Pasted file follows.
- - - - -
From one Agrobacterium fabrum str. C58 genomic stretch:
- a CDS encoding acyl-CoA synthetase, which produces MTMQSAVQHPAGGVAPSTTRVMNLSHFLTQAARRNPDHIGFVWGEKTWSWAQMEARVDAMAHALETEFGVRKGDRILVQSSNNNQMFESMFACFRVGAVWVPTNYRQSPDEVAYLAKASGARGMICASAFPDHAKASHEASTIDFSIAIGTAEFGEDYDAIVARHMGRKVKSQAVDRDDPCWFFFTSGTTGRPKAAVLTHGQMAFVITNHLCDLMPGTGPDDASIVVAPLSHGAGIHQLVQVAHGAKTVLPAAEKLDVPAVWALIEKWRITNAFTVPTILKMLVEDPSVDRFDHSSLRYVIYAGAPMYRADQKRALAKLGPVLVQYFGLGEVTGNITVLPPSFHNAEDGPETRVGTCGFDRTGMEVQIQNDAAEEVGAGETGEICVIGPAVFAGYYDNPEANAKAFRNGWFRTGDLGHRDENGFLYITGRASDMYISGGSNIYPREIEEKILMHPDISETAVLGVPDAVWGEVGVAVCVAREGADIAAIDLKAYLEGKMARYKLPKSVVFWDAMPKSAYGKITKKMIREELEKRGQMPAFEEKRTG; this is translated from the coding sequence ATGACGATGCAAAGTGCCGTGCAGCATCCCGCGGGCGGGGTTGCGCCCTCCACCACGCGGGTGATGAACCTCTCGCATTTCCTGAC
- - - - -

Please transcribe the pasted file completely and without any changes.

From one Agrobacterium fabrum str. C58 genomic stretch:
- a CDS encoding acyl-CoA synthetase, which produces MTMQSAVQHPAGGVAPSTTRVMNLSHFLTQAARRNPDHIGFVWGEKTWSWAQMEARVDAMAHALETEFGVRKGDRILVQSSNNNQMFESMFACFRVGAVWVPTNYRQSPDEVAYLAKASGARGMICASAFPDHAKASHEASTIDFSIAIGTAEFGEDYDAIVARHMGRKVKSQAVDRDDPCWFFFTSGTTGRPKAAVLTHGQMAFVITNHLCDLMPGTGPDDASIVVAPLSHGAGIHQLVQVAHGAKTVLPAAEKLDVPAVWALIEKWRITNAFTVPTILKMLVEDPSVDRFDHSSLRYVIYAGAPMYRADQKRALAKLGPVLVQYFGLGEVTGNITVLPPSFHNAEDGPETRVGTCGFDRTGMEVQIQNDAAEEVGAGETGEICVIGPAVFAGYYDNPEANAKAFRNGWFRTGDLGHRDENGFLYITGRASDMYISGGSNIYPREIEEKILMHPDISETAVLGVPDAVWGEVGVAVCVAREGADIAAIDLKAYLEGKMARYKLPKSVVFWDAMPKSAYGKITKKMIREELEKRGQMPAFEEKRTG; this is translated from the coding sequence ATGACGATGCAAAGTGCCGTGCAGCATCCCGCGGGCGGGGTTGCGCCCTCCACCACGCGGGTGATGAACCTCTCGCATTTCCTGAC